Back in the early 90’s I came across a Bible teacher who operated under the principal that if it’s in the Bible, it means something, and most probably something important.
That viewpoint is somewhat axiomatic, but its fulfillment never fails to surprise me. If I’m being sincerely transparent, there are a lot of sections in the Bible that I tend to read with half my mind asleep.
There are plenty of passages in the Bible that go right past me until someone smarter than I am calls my attention to them. A good example is the dimensions Noah was given to build his ark. Okay, I say to myself, it’s big, not thinking to ask why it’s that big or why those particular ratios of dimensions are used.
And then someone who knows a thing or two about the size of a cubit and how a ship’s hauling capacity (called displacement) is measured runs the numbers and discovers the ark has roughly the same displacement as the Titanic (the Titanic!) and the dimensions were designed to make it incredibly stable in rough seas.
That’s the kind of information that’s always catching me by surprise and fills me with wonder. It’s just cool.
That brings us to the topic of this article: the gifts of the magi, or wise men. Matthew 2:1-12 tells us they brought gold, frankincense, and myrrh to honor the Christ child, but never explains how they happened to bring these gifts.
But, we know that if they’re mentioned in the inspired word, they must be important. Let’s discover what they mean.
Gold for a King
Gold is obvious. It’s been the store of value for thousands of years. It’s rare and difficult to accumulate. It’s easy to work into shapes or very thin sheets. And it doesn’t rust or corrode. All of these recommend it as a store of value and its use is all over the Old Testament books of the Bible, especially in the description given for building the temple and the Ark of the Covenant (Exodus 25).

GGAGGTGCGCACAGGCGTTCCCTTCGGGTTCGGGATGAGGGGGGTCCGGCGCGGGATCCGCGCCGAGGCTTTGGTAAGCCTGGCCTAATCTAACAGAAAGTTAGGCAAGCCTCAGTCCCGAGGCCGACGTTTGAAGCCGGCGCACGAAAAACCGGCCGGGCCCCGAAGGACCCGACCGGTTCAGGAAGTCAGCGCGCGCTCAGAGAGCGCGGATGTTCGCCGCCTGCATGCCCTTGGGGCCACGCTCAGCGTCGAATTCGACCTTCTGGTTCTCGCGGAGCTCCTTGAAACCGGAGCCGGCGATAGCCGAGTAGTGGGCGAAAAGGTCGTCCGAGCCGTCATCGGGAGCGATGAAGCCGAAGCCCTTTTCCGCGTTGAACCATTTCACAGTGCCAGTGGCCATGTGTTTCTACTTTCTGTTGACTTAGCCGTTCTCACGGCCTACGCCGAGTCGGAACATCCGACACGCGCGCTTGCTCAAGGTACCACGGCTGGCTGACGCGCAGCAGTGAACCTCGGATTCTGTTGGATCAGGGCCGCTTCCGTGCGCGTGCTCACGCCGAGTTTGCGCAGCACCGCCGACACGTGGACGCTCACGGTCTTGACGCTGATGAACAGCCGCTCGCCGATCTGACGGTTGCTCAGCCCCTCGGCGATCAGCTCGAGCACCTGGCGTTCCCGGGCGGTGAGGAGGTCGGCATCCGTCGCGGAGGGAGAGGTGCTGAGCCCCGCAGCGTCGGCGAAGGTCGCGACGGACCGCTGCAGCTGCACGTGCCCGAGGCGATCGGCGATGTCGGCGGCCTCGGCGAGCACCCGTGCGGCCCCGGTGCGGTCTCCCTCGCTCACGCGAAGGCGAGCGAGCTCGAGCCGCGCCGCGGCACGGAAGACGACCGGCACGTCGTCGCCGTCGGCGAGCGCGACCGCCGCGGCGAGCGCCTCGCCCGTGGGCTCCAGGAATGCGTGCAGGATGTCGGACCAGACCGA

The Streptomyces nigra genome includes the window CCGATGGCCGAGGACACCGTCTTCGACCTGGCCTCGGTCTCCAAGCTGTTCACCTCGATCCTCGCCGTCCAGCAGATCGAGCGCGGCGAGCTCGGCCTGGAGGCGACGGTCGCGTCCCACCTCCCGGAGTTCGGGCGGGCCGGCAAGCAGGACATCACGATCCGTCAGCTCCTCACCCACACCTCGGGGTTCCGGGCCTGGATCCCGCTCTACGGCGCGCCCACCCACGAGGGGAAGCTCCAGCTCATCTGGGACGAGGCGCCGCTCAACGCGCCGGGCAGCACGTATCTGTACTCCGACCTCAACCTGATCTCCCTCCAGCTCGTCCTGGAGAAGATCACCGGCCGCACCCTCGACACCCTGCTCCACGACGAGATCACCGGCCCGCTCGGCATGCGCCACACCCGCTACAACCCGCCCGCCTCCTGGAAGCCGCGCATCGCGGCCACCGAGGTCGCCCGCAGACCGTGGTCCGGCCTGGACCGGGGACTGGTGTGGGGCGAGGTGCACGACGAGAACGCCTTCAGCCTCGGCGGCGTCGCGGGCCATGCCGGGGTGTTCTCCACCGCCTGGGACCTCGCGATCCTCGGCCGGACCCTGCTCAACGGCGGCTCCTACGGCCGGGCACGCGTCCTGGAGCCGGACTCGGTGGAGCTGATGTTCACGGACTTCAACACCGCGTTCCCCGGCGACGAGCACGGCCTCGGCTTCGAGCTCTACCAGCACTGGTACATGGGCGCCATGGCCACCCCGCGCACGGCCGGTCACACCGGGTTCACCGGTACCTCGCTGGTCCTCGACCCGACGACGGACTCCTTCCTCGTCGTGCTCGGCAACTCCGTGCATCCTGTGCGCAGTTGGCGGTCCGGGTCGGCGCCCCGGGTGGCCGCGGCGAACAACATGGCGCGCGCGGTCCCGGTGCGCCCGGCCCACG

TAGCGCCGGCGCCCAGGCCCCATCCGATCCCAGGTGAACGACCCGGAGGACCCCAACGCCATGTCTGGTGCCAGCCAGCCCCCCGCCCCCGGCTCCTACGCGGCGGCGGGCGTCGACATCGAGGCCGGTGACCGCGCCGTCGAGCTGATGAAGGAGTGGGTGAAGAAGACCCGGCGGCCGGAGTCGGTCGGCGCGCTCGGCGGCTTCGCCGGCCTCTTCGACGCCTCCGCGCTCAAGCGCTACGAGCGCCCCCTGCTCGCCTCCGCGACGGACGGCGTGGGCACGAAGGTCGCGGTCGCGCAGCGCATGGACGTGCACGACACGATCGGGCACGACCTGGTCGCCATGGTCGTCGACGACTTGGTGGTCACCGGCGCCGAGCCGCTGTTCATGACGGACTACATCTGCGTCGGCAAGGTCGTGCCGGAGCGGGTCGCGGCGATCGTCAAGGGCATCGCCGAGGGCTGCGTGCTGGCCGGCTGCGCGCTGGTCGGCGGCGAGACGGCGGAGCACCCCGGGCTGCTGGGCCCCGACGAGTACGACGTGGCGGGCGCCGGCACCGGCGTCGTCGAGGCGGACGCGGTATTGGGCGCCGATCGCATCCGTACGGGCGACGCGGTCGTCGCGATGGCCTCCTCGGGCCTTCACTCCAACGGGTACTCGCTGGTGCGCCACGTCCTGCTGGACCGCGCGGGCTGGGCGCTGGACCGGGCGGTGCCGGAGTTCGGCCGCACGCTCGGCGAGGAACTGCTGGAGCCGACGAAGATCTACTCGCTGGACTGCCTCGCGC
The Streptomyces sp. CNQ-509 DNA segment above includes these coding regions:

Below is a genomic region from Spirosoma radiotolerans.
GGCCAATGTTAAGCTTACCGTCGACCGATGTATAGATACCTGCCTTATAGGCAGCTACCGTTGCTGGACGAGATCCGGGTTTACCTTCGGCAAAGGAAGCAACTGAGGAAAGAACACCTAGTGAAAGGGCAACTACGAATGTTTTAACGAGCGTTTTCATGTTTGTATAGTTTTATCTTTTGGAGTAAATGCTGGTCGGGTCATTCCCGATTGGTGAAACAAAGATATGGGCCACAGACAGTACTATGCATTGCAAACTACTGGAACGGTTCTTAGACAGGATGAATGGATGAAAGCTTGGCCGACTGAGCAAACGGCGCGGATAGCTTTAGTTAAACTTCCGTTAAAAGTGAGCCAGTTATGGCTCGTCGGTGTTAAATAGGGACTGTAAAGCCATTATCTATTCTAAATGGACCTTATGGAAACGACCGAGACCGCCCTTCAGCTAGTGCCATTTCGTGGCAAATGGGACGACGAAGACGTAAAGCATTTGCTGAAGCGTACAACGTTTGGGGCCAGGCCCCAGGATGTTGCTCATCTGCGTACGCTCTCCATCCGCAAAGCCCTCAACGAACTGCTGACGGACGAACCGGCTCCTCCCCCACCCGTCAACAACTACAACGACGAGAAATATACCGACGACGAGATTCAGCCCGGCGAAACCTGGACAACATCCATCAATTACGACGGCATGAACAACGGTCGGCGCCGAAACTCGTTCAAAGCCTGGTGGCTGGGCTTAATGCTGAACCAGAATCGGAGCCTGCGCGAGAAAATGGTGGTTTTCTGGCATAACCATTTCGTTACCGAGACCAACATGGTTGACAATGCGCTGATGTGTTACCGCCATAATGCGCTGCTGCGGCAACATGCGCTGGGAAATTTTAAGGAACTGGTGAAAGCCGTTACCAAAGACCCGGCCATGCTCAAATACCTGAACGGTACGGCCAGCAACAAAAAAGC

Solomon’s vast wealth is described in the amount of gold he accumulated. If you want a real eye-opener, here’s a little research on just how much wealth Solomon collected each year in gold: $1.2 billion dollars!
This is calculated from 666 talents of gold (1 Kings 10:14) with a mean weight of 75 pounds per talent, 16 ounces per pound and the current dollar value of gold at roughly $1,500 dollars per ounce. And remember, this is real, tangible wealth.
It’s no wonder that gold was the Old Testament symbol of kings. Thus, when the magi brought gold to honor Jesus, they were proclaiming him king.
More, they were proclaiming him to be the ultimate king, in their eastern tradition, the “king of kings.”
It would be interesting to know exactly how much gold they brought and what happened to it. Unfortunately, the written record doesn’t provide any clues. Was it used by Joseph and Mary to buy their escape into Egypt? Perhaps Jesus gave it to the poor. We simply don’t know.
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Frankincense for a High Priest
The high priest of Israel burned incense in the temple on the Day of Atonement. One particular interpretation of this act appeals to me.
The smoke of the incense was intended to fill the Holy of Holies and hide God who dwelt on the mercy seat between the cherubim in order that the high priest might be there in the presence of God without dying.